<<  Back

Reverse Mentoring: When the leader learns from the newcomer

In mentoring, experienced workers typically help their less experienced colleagues using their knowledge and help them to develop professionally and personally and achieve their goals. Mentoring is very versatile – but what if you tried it the other way around? What if it weren’t the more experienced, older person who passed on their knowledge, but vice versa? This is where reverse mentoring, in which the senior is coached by the junior, starts.

Digital natives as mentors

This collaborative form of work, in which younger employees act as mentors to older ones, is primarily found in the knowledge transfer of technical know-how, digital communication and social media applications in practice. As their name suggests, the generation of digital natives is great at bringing digital communications managers up to date. The latest applications and methods that facilitate both private and everyday work, as well as new recruiting and leadership opportunities, are just a few examples of current topics in a reverse-learning hierarchy.

Win-win situation for managers, newcomers and companies

As long as both sides engage in a learning relationship based on the motto “you can learn from everyone,” reverse mentoring brings with it many benefits. These are not limited to the transfer of knowledge, since cross-hierarchy exchange offers employees a more holistic view of the company through a change in perspective. Older employees can selectively acquire new knowledge and get to know their colleagues from generations Y and Z as well as their needs and demands in the workplace. Mentoring increases motivation and promotes cross-generational, cross-departmental networking within the company. The reverse-learning hierarchy offers newcomers and trainees the opportunity to gain insight into strategic decision-making processes through contact with middle and senior management. In doing so, they develop their leadership skills and assume responsibility in the company at the beginning of their careers to deepen and pass on their own competencies.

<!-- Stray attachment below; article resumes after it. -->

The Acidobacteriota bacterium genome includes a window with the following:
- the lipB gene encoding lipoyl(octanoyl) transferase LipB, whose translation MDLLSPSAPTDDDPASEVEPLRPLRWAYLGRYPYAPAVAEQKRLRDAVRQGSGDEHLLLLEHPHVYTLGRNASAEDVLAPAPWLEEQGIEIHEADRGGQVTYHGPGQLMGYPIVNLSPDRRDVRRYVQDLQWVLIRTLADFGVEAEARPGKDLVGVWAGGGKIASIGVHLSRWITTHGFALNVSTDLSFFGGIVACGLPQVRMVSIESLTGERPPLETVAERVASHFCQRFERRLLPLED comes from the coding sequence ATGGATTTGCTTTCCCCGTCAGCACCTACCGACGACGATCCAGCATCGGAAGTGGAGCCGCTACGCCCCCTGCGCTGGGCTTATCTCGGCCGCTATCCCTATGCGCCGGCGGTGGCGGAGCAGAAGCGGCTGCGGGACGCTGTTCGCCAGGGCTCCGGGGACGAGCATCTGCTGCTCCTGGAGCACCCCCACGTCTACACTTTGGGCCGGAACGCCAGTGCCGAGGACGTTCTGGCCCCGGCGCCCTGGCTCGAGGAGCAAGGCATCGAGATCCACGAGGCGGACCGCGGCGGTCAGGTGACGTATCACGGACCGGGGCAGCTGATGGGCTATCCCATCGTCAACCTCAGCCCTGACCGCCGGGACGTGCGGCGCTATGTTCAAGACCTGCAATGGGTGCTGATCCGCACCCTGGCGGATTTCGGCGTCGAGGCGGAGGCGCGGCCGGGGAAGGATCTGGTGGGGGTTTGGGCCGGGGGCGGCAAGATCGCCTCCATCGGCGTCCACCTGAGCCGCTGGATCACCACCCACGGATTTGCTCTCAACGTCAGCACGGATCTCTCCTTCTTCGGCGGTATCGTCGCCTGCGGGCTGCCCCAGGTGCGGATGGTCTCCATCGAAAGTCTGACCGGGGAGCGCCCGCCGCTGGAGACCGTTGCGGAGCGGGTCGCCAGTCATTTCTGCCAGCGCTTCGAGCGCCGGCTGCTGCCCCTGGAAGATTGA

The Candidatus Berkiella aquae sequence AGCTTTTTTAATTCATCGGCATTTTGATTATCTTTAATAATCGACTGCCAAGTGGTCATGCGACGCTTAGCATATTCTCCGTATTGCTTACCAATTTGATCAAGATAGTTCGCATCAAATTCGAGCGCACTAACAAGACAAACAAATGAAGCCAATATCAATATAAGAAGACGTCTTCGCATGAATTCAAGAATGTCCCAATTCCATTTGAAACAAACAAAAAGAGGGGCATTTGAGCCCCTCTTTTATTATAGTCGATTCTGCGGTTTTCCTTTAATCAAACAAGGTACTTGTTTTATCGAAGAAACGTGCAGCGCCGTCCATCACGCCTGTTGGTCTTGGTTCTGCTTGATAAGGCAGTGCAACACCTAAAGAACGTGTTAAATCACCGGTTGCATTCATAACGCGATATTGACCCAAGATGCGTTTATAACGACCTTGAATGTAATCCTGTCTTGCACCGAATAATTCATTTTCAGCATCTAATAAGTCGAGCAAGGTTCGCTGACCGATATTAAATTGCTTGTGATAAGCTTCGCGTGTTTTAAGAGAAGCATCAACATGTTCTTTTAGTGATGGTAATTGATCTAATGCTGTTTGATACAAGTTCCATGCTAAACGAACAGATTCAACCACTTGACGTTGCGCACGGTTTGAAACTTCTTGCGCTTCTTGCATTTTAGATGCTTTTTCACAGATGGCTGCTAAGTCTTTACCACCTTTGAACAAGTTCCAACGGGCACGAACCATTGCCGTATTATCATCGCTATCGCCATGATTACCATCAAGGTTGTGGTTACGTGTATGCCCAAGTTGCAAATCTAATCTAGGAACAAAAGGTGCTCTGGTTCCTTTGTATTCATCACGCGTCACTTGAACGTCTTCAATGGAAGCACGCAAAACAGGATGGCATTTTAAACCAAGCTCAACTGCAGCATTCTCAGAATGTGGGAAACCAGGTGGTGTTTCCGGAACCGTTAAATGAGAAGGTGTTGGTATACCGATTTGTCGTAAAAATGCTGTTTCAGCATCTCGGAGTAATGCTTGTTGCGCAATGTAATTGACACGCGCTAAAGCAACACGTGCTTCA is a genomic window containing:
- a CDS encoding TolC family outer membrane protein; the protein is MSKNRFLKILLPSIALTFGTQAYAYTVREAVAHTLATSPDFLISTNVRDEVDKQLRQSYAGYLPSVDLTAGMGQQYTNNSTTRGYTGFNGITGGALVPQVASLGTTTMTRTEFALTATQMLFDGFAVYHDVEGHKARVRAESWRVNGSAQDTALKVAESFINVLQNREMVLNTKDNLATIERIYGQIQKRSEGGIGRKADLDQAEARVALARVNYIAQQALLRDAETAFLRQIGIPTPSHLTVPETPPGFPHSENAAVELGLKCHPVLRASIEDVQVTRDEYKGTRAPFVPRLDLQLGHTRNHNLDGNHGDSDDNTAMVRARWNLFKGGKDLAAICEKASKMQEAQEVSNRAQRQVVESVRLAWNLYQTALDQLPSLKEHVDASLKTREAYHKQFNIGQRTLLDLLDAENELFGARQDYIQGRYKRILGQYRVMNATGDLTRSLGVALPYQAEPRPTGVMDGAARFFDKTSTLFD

Reverse mentoring can do even more

In addition to the knowledge transfer of specific topics, such as digitalization and social media, reverse mentoring offers a whole host of other benefits.

  • Intelligent management: Leaders gain understanding on how generations Y and Z want to be led
  • Appreciation for the younger generations: Less experienced employees gain appreciation and visibility in the company through their role as mentors
  • Expansion of the company’s internal network: Mentees are in contact with senior management, which increase their career opportunities
  • Employer branding: Stand out from other companies through innovative knowledge transfer
  • More diversity for a better corporate culture: Exchanges between old and young can eliminate prejudices against different generations and improve corporate culture
  • Sensitivity to future topics: Turning the learning hierarchy upside down so that the influence of younger generations can help identify future topics and trends more quickly

Revolutionize the learning culture

Companies face factors such as internationalization and digitalization with increasing complexity and dynamics in their daily work. Nevertheless, to ensure business success, changes in the market must be identified early on and appropriate measures taken. Companies must therefore be learning organizations that are adaptive to internal and external stimuli in order to ensure continuous development and a lasting learning process in the company. Reverse mentoring offers a valuable option to revolutionize and democratize the transfer of knowledge and the use of internal know-how. Corporate goals should be achieved by self-determined, individual objectives between mentors and mentees and in a team.
Leadership development of a different kind with promising prospects!

A guest post by Belinda Spörk.


Putting the Lid on its Pot: How to Start Active Networking in Your Business

Study on massive lack of learning opportunities: Companies don’t need a crystal ball, but an update of their learning culture!

“The things that you cannot read in any textbook are especially valuable.” Interview with Heike Hoch and Kathrin Lamm from “Applaus”